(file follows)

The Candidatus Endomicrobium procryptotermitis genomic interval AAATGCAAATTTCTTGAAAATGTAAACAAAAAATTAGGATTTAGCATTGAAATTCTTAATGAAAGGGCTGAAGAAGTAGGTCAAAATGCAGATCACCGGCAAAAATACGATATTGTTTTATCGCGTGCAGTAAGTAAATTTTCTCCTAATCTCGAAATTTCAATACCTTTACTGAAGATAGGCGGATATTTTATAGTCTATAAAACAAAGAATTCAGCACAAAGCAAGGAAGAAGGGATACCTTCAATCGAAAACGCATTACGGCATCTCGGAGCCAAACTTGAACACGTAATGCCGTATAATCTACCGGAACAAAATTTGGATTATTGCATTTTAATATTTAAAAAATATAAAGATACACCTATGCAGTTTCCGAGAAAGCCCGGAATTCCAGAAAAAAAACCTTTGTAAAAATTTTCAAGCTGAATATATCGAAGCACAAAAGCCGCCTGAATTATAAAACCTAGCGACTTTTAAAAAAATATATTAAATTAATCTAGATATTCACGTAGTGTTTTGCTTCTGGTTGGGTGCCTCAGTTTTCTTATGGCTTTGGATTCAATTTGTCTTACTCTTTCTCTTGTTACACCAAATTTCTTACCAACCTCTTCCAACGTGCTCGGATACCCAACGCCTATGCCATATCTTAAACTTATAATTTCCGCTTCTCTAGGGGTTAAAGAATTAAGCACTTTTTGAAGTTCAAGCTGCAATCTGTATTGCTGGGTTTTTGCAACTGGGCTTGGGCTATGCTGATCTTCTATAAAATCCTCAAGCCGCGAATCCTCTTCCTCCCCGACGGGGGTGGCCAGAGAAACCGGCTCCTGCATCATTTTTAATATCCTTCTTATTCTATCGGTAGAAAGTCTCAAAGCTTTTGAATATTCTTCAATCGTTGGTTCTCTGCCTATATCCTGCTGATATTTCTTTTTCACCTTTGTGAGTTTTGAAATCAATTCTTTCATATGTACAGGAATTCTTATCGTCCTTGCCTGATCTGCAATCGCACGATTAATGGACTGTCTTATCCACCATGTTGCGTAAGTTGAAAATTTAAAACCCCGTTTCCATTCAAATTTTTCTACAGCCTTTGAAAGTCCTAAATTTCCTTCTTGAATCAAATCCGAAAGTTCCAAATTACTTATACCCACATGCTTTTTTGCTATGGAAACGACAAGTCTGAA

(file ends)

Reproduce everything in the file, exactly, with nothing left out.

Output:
The Candidatus Endomicrobium procryptotermitis genomic interval AAATGCAAATTTCTTGAAAATGTAAACAAAAAATTAGGATTTAGCATTGAAATTCTTAATGAAAGGGCTGAAGAAGTAGGTCAAAATGCAGATCACCGGCAAAAATACGATATTGTTTTATCGCGTGCAGTAAGTAAATTTTCTCCTAATCTCGAAATTTCAATACCTTTACTGAAGATAGGCGGATATTTTATAGTCTATAAAACAAAGAATTCAGCACAAAGCAAGGAAGAAGGGATACCTTCAATCGAAAACGCATTACGGCATCTCGGAGCCAAACTTGAACACGTAATGCCGTATAATCTACCGGAACAAAATTTGGATTATTGCATTTTAATATTTAAAAAATATAAAGATACACCTATGCAGTTTCCGAGAAAGCCCGGAATTCCAGAAAAAAAACCTTTGTAAAAATTTTCAAGCTGAATATATCGAAGCACAAAAGCCGCCTGAATTATAAAACCTAGCGACTTTTAAAAAAATATATTAAATTAATCTAGATATTCACGTAGTGTTTTGCTTCTGGTTGGGTGCCTCAGTTTTCTTATGGCTTTGGATTCAATTTGTCTTACTCTTTCTCTTGTTACACCAAATTTCTTACCAACCTCTTCCAACGTGCTCGGATACCCAACGCCTATGCCATATCTTAAACTTATAATTTCCGCTTCTCTAGGGGTTAAAGAATTAAGCACTTTTTGAAGTTCAAGCTGCAATCTGTATTGCTGGGTTTTTGCAACTGGGCTTGGGCTATGCTGATCTTCTATAAAATCCTCAAGCCGCGAATCCTCTTCCTCCCCGACGGGGGTGGCCAGAGAAACCGGCTCCTGCATCATTTTTAATATCCTTCTTATTCTATCGGTAGAAAGTCTCAAAGCTTTTGAATATTCTTCAATCGTTGGTTCTCTGCCTATATCCTGCTGATATTTCTTTTTCACCTTTGTGAGTTTTGAAATCAATTCTTTCATATGTACAGGAATTCTTATCGTCCTTGCCTGATCTGCAATCGCACGATTAATGGACTGTCTTATCCACCATGTTGCGTAAGTTGAAAATTTAAAACCCCGTTTCCATTCAAATTTTTCTACAGCCTTTGAAAGTCCTAAATTTCCTTCTTGAATCAAATCCGAAAGTTCCAAATTACTTATACCCACATGCTTTTTTGCTATGGAAACGACAAGTCTGAA